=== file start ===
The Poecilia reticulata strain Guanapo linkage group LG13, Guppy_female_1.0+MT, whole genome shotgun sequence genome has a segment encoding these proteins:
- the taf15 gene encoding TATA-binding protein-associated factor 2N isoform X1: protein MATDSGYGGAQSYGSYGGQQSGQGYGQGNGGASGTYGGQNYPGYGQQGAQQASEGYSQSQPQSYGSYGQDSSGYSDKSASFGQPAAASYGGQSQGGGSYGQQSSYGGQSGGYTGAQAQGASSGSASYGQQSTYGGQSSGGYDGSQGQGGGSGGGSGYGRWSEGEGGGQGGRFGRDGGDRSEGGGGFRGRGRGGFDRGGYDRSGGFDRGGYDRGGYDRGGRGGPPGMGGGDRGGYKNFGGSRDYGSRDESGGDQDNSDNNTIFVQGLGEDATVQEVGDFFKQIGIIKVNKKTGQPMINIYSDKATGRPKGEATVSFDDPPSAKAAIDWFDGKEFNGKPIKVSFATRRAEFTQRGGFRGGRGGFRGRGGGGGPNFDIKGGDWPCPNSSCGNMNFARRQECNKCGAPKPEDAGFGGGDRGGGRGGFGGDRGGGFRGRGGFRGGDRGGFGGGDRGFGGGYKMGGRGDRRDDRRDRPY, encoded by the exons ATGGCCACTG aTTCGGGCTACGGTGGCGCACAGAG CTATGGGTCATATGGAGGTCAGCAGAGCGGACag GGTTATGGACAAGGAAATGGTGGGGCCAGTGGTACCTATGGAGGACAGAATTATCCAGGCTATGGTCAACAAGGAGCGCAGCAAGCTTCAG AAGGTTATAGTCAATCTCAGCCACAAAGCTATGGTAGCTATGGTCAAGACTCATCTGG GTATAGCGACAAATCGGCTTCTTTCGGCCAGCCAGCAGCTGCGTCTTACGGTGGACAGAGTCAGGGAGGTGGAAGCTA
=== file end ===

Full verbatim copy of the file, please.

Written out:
The Poecilia reticulata strain Guanapo linkage group LG13, Guppy_female_1.0+MT, whole genome shotgun sequence genome has a segment encoding these proteins:
- the taf15 gene encoding TATA-binding protein-associated factor 2N isoform X1: protein MATDSGYGGAQSYGSYGGQQSGQGYGQGNGGASGTYGGQNYPGYGQQGAQQASEGYSQSQPQSYGSYGQDSSGYSDKSASFGQPAAASYGGQSQGGGSYGQQSSYGGQSGGYTGAQAQGASSGSASYGQQSTYGGQSSGGYDGSQGQGGGSGGGSGYGRWSEGEGGGQGGRFGRDGGDRSEGGGGFRGRGRGGFDRGGYDRSGGFDRGGYDRGGYDRGGRGGPPGMGGGDRGGYKNFGGSRDYGSRDESGGDQDNSDNNTIFVQGLGEDATVQEVGDFFKQIGIIKVNKKTGQPMINIYSDKATGRPKGEATVSFDDPPSAKAAIDWFDGKEFNGKPIKVSFATRRAEFTQRGGFRGGRGGFRGRGGGGGPNFDIKGGDWPCPNSSCGNMNFARRQECNKCGAPKPEDAGFGGGDRGGGRGGFGGDRGGGFRGRGGFRGGDRGGFGGGDRGFGGGYKMGGRGDRRDDRRDRPY, encoded by the exons ATGGCCACTG aTTCGGGCTACGGTGGCGCACAGAG CTATGGGTCATATGGAGGTCAGCAGAGCGGACag GGTTATGGACAAGGAAATGGTGGGGCCAGTGGTACCTATGGAGGACAGAATTATCCAGGCTATGGTCAACAAGGAGCGCAGCAAGCTTCAG AAGGTTATAGTCAATCTCAGCCACAAAGCTATGGTAGCTATGGTCAAGACTCATCTGG GTATAGCGACAAATCGGCTTCTTTCGGCCAGCCAGCAGCTGCGTCTTACGGTGGACAGAGTCAGGGAGGTGGAAGCTA